My parents forced me to take piano lessons in Kindergarten. I really didn’t want to do it but I was the kind of kid that said yes to mom and dad. So I tolerated the lessons for probably four years but until I realized that maybe it was something that I could do that maybe not everyone else could. The other thing that happened in those early days was my piano teacher saw somehow that I maybe might have some interest in creating my own music so she kind of out of the blue one day said to me, next week, you fill in the right hand of this song and I had no idea how to do it but I just took a shot at something. Then the next week, she said, you do both hands and write a march, and I said ok. She explained it all to me. Then the next week, she asked me to write a polka so every week, she would give me a different style and I was in friggin’ first grade! Now these are terrible, they weren’t any good, I wasn’t Mozart at this age but it planted early on in my that maybe I could create my own music so her name was Janet Hodges and I owe her a debt of gratitude since she nudged me down the road of composition. I tolerated that till about 4th grade when I learned how to play the Batman theme song on the piano and all the other kids thought that was really cool. I though maybe this was my thing because I was a dorky un-coordinated kid and I couldn’t play dodge ball very well. But I could play Batman on the piano! Then the year after that, I was in the band and got into playing the clarinet and saxophone in 7th grade. Its kind of a complicated to be a multi-instrumentalist.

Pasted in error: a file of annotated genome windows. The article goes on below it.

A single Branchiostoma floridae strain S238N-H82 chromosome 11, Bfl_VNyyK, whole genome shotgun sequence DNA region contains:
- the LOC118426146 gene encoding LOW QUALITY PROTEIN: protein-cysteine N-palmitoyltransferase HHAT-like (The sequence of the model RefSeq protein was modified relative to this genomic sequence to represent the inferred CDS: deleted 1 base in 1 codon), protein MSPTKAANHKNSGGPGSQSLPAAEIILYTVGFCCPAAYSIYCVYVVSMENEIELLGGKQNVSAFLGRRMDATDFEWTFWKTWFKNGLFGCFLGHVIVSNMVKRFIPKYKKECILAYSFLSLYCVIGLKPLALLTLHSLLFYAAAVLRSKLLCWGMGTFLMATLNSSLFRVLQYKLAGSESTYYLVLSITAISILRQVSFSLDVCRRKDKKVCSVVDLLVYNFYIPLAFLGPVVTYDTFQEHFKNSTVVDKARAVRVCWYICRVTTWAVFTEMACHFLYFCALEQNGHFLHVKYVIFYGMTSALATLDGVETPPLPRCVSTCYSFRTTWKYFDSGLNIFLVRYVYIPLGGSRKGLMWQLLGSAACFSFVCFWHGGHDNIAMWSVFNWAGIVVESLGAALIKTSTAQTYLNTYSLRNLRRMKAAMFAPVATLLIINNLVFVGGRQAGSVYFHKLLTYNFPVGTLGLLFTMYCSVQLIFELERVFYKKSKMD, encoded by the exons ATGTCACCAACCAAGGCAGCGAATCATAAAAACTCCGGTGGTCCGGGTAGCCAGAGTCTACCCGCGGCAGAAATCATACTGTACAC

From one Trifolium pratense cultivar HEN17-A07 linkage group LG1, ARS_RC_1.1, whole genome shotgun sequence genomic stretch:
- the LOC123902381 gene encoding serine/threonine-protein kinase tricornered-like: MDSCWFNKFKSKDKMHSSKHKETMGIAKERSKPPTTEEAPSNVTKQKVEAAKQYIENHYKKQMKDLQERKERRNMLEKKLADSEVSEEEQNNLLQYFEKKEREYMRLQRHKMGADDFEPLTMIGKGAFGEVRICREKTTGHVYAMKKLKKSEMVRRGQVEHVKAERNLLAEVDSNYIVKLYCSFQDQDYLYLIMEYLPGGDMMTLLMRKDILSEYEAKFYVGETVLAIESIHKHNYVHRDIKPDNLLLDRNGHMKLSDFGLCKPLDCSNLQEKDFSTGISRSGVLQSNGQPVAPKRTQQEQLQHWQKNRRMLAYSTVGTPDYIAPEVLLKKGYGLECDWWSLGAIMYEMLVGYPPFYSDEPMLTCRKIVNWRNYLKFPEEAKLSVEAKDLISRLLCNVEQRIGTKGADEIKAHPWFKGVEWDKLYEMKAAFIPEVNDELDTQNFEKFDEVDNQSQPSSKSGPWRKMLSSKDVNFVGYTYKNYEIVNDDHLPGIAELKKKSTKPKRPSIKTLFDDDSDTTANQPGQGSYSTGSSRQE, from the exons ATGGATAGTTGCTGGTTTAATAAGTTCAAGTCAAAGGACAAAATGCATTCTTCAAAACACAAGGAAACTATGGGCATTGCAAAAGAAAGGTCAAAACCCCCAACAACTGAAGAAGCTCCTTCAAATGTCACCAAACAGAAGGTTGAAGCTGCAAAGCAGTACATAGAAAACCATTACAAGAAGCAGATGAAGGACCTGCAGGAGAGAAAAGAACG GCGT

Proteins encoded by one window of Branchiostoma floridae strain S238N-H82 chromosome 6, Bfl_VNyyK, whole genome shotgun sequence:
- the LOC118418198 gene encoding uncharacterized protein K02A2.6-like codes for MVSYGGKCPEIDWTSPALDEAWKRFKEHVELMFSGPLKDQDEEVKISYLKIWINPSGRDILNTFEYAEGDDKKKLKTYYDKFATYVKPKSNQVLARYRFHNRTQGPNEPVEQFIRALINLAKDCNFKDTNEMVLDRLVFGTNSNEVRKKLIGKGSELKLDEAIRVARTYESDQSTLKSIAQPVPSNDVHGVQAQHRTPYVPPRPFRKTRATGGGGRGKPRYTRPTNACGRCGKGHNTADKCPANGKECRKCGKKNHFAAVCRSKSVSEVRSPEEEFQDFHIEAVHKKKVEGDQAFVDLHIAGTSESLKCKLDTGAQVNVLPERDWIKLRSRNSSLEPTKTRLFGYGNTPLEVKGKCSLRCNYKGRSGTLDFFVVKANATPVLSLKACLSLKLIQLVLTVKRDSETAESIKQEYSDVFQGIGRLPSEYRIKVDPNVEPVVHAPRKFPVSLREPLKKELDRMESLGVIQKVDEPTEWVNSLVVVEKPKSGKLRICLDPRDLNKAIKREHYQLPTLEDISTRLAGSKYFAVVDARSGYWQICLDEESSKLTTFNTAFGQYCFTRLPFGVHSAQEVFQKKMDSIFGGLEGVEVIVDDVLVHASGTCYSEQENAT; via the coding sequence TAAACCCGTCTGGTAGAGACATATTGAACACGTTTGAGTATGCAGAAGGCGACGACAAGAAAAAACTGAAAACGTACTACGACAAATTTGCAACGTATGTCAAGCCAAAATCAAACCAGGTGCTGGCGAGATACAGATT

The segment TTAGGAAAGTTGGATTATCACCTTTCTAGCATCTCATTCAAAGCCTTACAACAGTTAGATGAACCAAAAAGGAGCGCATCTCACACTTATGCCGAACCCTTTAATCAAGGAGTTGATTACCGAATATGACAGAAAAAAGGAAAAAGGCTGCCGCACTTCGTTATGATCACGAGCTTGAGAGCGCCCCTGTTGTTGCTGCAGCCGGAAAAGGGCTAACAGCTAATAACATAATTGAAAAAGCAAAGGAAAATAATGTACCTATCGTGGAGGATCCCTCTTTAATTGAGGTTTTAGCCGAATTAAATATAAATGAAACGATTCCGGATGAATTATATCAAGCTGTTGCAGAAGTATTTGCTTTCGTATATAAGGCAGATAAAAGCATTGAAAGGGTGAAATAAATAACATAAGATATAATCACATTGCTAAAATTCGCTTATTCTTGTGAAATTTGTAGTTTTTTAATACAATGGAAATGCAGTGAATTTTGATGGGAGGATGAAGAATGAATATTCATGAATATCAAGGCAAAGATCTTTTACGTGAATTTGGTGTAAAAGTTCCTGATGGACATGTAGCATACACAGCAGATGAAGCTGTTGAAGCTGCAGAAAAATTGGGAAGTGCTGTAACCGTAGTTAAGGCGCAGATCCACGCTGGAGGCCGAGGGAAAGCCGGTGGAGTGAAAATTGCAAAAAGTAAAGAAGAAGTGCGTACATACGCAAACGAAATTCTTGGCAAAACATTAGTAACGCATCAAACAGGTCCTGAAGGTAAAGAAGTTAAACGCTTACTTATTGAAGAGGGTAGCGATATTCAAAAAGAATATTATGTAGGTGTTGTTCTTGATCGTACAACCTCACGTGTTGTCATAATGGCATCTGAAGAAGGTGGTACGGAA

For me now, it’s more of a mental adjustment then a physical one. A lot of times with Big Phat, I’ll have one saxophone solo every night because we just have so many great players and I want them to play. So I’m sitting there and my saxophone is sitting on the stand and its getting all cold and the reed is getting dry and I just have to not bring that with me because the audience doesn’t care, they don’t want to hear my anxiety that maybe I haven’t practiced the saxophone in two weeks because I haven’t had time because I’m writing music or whatever else I’m doing. It’s not their problem so I’ve learned over the years to let go of that and trust on my ability.
You mentioned that you’ve written for Warner Brothers and Disney. Anything our readers would recognize?
With Warner Brothers, I worked on a lot of stuff that was produced by Stephen Speilberg including Pinky And The Brain, Animaniacs and Sylvester and Tweety. It was a real golden era back then with full orchestras. There were no synthesizers anywhere and it was great. Just amazing.
As far as Disney goes, I worked on a lot of their films as an orchestrator and conductor- the National Treasure movies, Armageddon and a lot of the Jerry Bruckheimer movies. I worked on The Incredibles. I got my first Grammy award for work on The Incredibles in fact. And I’ve done a lot of work too for the theme park division. I’ve worked on music for pretty every one of their theme parks across the world. You know, the parade, the firework shows or rides. I’m doing one right now actually. It’s such a huge endeavor. The Walt Disney company is everywhere. I really feel fortunate to play a part in that organization. I just wrote some new music for a new band at Disneyland, a new version of the Disneyland Band. This band will engage the audience a bit more. I heard them the other day down there rehearsing and they are really fantastic. I got my start at Disney. My first significant gig out of college was working at Disneyland and my first commercial writing gig was for them. I met my wife there! We met in the employee cafeteria! So the place has a lot of meaning for us.
Back to the Big Phat Band, how do you think the group has grown and changed over the years? How is your latest album “Life In The Bubble” different then anything else you’ve released?